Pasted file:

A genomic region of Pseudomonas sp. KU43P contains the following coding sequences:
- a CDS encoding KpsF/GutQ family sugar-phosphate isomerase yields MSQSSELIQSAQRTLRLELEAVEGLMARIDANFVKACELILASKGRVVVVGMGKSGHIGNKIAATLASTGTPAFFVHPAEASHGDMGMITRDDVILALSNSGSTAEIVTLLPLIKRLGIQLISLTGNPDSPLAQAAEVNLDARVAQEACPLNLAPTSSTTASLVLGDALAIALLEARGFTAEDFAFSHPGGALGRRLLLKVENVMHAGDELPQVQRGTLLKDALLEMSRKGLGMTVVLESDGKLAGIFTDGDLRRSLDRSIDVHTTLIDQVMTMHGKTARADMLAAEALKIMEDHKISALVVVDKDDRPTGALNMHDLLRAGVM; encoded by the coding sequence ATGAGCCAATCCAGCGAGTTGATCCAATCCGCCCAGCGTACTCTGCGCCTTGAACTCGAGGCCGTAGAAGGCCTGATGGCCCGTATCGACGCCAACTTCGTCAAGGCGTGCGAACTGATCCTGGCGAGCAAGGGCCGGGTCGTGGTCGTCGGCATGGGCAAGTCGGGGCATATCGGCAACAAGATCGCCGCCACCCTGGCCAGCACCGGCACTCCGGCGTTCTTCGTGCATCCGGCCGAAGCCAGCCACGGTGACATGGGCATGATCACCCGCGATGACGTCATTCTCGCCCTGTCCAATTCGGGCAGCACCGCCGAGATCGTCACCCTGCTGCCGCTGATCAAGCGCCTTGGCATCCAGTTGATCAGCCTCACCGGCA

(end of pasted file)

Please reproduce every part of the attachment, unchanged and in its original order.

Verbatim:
A genomic region of Pseudomonas sp. KU43P contains the following coding sequences:
- a CDS encoding KpsF/GutQ family sugar-phosphate isomerase yields MSQSSELIQSAQRTLRLELEAVEGLMARIDANFVKACELILASKGRVVVVGMGKSGHIGNKIAATLASTGTPAFFVHPAEASHGDMGMITRDDVILALSNSGSTAEIVTLLPLIKRLGIQLISLTGNPDSPLAQAAEVNLDARVAQEACPLNLAPTSSTTASLVLGDALAIALLEARGFTAEDFAFSHPGGALGRRLLLKVENVMHAGDELPQVQRGTLLKDALLEMSRKGLGMTVVLESDGKLAGIFTDGDLRRSLDRSIDVHTTLIDQVMTMHGKTARADMLAAEALKIMEDHKISALVVVDKDDRPTGALNMHDLLRAGVM; encoded by the coding sequence ATGAGCCAATCCAGCGAGTTGATCCAATCCGCCCAGCGTACTCTGCGCCTTGAACTCGAGGCCGTAGAAGGCCTGATGGCCCGTATCGACGCCAACTTCGTCAAGGCGTGCGAACTGATCCTGGCGAGCAAGGGCCGGGTCGTGGTCGTCGGCATGGGCAAGTCGGGGCATATCGGCAACAAGATCGCCGCCACCCTGGCCAGCACCGGCACTCCGGCGTTCTTCGTGCATCCGGCCGAAGCCAGCCACGGTGACATGGGCATGATCACCCGCGATGACGTCATTCTCGCCCTGTCCAATTCGGGCAGCACCGCCGAGATCGTCACCCTGCTGCCGCTGATCAAGCGCCTTGGCATCCAGTTGATCAGCCTCACCGGCA